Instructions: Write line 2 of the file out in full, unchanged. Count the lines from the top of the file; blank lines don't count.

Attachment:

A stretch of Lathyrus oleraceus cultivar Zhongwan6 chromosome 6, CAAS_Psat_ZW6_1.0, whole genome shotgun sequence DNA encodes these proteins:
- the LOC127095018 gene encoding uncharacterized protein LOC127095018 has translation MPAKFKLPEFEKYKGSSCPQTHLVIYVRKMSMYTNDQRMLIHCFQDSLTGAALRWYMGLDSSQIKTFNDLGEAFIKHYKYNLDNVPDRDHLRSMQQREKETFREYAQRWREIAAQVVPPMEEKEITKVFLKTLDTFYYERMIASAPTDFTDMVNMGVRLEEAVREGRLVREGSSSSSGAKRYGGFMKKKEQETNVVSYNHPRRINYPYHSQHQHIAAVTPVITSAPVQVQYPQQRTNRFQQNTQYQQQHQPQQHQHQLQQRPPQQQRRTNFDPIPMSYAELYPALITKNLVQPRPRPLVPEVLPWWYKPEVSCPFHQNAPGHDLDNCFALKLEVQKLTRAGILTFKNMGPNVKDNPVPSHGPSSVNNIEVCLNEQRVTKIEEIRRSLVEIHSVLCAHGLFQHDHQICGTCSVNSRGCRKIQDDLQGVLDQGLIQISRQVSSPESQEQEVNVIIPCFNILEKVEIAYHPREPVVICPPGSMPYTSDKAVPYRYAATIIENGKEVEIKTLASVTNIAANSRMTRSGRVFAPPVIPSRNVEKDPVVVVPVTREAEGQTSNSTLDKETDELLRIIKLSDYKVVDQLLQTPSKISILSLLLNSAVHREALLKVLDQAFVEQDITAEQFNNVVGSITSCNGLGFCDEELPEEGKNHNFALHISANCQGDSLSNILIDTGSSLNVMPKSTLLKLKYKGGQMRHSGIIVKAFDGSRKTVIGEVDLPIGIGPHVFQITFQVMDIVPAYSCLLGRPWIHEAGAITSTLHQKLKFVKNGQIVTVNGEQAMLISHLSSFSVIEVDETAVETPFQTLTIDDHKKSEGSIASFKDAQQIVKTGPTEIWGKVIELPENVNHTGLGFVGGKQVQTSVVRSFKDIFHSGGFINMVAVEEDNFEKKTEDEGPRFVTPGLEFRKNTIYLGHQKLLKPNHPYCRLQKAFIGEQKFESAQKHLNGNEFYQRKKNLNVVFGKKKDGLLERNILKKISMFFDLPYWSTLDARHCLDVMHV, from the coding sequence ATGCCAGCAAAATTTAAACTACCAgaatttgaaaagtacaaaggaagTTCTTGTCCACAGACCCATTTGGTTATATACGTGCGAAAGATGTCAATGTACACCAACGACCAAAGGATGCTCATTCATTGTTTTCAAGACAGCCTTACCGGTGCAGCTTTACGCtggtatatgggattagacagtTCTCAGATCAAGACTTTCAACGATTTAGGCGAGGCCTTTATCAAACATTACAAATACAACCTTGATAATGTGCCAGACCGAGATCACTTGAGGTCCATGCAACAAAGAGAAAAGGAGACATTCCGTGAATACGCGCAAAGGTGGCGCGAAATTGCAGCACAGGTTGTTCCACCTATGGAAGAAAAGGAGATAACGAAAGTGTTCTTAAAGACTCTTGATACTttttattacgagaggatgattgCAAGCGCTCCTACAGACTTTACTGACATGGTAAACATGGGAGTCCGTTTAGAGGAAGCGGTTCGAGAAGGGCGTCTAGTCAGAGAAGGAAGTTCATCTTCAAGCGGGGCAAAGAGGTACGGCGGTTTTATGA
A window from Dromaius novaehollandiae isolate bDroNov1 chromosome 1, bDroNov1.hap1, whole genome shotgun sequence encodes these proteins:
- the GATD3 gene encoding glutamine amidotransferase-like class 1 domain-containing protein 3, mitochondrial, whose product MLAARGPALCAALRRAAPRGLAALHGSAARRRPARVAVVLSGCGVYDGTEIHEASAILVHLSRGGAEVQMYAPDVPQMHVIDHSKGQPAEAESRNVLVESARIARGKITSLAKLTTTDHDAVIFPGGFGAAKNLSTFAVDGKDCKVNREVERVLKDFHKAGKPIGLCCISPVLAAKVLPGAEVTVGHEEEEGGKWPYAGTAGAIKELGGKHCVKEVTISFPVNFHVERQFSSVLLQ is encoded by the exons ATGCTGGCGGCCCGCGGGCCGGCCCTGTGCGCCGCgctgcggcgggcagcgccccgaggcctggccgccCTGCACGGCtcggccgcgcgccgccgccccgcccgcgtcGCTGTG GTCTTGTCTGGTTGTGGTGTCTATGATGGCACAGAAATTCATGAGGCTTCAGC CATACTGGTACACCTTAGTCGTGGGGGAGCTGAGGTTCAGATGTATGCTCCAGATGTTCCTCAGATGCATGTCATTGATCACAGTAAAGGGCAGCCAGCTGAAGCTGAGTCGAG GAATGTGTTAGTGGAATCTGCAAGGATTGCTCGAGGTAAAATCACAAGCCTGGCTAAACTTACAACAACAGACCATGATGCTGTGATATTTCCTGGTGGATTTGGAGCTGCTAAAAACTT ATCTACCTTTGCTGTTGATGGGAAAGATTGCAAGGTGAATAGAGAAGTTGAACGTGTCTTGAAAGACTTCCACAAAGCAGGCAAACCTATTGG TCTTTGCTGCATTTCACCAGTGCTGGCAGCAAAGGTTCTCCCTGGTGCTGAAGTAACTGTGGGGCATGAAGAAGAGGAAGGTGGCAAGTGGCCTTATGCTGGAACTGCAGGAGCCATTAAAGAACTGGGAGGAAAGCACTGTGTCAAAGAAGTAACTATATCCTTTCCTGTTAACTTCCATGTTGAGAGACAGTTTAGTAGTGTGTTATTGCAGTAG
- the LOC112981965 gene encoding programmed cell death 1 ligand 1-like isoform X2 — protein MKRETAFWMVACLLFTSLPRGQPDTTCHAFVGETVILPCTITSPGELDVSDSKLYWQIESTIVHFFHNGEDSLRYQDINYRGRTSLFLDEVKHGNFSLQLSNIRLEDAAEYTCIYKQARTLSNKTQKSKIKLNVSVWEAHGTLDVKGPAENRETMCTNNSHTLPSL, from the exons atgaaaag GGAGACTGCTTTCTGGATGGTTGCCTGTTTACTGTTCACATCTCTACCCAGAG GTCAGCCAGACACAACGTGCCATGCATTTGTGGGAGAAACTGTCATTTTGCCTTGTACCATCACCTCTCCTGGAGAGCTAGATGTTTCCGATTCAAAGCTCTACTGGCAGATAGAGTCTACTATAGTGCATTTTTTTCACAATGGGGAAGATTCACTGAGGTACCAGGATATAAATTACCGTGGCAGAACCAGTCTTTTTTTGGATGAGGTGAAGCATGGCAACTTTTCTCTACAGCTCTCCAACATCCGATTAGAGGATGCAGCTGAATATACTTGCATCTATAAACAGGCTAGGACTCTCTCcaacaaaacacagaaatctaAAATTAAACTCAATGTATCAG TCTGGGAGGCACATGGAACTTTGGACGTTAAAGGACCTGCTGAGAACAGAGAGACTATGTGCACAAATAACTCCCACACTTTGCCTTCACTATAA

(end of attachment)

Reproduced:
- the LOC127095018 gene encoding uncharacterized protein LOC127095018 has translation MPAKFKLPEFEKYKGSSCPQTHLVIYVRKMSMYTNDQRMLIHCFQDSLTGAALRWYMGLDSSQIKTFNDLGEAFIKHYKYNLDNVPDRDHLRSMQQREKETFREYAQRWREIAAQVVPPMEEKEITKVFLKTLDTFYYERMIASAPTDFTDMVNMGVRLEEAVREGRLVREGSSSSSGAKRYGGFMKKKEQETNVVSYNHPRRINYPYHSQHQHIAAVTPVITSAPVQVQYPQQRTNRFQQNTQYQQQHQPQQHQHQLQQRPPQQQRRTNFDPIPMSYAELYPALITKNLVQPRPRPLVPEVLPWWYKPEVSCPFHQNAPGHDLDNCFALKLEVQKLTRAGILTFKNMGPNVKDNPVPSHGPSSVNNIEVCLNEQRVTKIEEIRRSLVEIHSVLCAHGLFQHDHQICGTCSVNSRGCRKIQDDLQGVLDQGLIQISRQVSSPESQEQEVNVIIPCFNILEKVEIAYHPREPVVICPPGSMPYTSDKAVPYRYAATIIENGKEVEIKTLASVTNIAANSRMTRSGRVFAPPVIPSRNVEKDPVVVVPVTREAEGQTSNSTLDKETDELLRIIKLSDYKVVDQLLQTPSKISILSLLLNSAVHREALLKVLDQAFVEQDITAEQFNNVVGSITSCNGLGFCDEELPEEGKNHNFALHISANCQGDSLSNILIDTGSSLNVMPKSTLLKLKYKGGQMRHSGIIVKAFDGSRKTVIGEVDLPIGIGPHVFQITFQVMDIVPAYSCLLGRPWIHEAGAITSTLHQKLKFVKNGQIVTVNGEQAMLISHLSSFSVIEVDETAVETPFQTLTIDDHKKSEGSIASFKDAQQIVKTGPTEIWGKVIELPENVNHTGLGFVGGKQVQTSVVRSFKDIFHSGGFINMVAVEEDNFEKKTEDEGPRFVTPGLEFRKNTIYLGHQKLLKPNHPYCRLQKAFIGEQKFESAQKHLNGNEFYQRKKNLNVVFGKKKDGLLERNILKKISMFFDLPYWSTLDARHCLDVMHV, from the coding sequence ATGCCAGCAAAATTTAAACTACCAgaatttgaaaagtacaaaggaagTTCTTGTCCACAGACCCATTTGGTTATATACGTGCGAAAGATGTCAATGTACACCAACGACCAAAGGATGCTCATTCATTGTTTTCAAGACAGCCTTACCGGTGCAGCTTTACGCtggtatatgggattagacagtTCTCAGATCAAGACTTTCAACGATTTAGGCGAGGCCTTTATCAAACATTACAAATACAACCTTGATAATGTGCCAGACCGAGATCACTTGAGGTCCATGCAACAAAGAGAAAAGGAGACATTCCGTGAATACGCGCAAAGGTGGCGCGAAATTGCAGCACAGGTTGTTCCACCTATGGAAGAAAAGGAGATAACGAAAGTGTTCTTAAAGACTCTTGATACTttttattacgagaggatgattgCAAGCGCTCCTACAGACTTTACTGACATGGTAAACATGGGAGTCCGTTTAGAGGAAGCGGTTCGAGAAGGGCGTCTAGTCAGAGAAGGAAGTTCATCTTCAAGCGGGGCAAAGAGGTACGGCGGTTTTATGA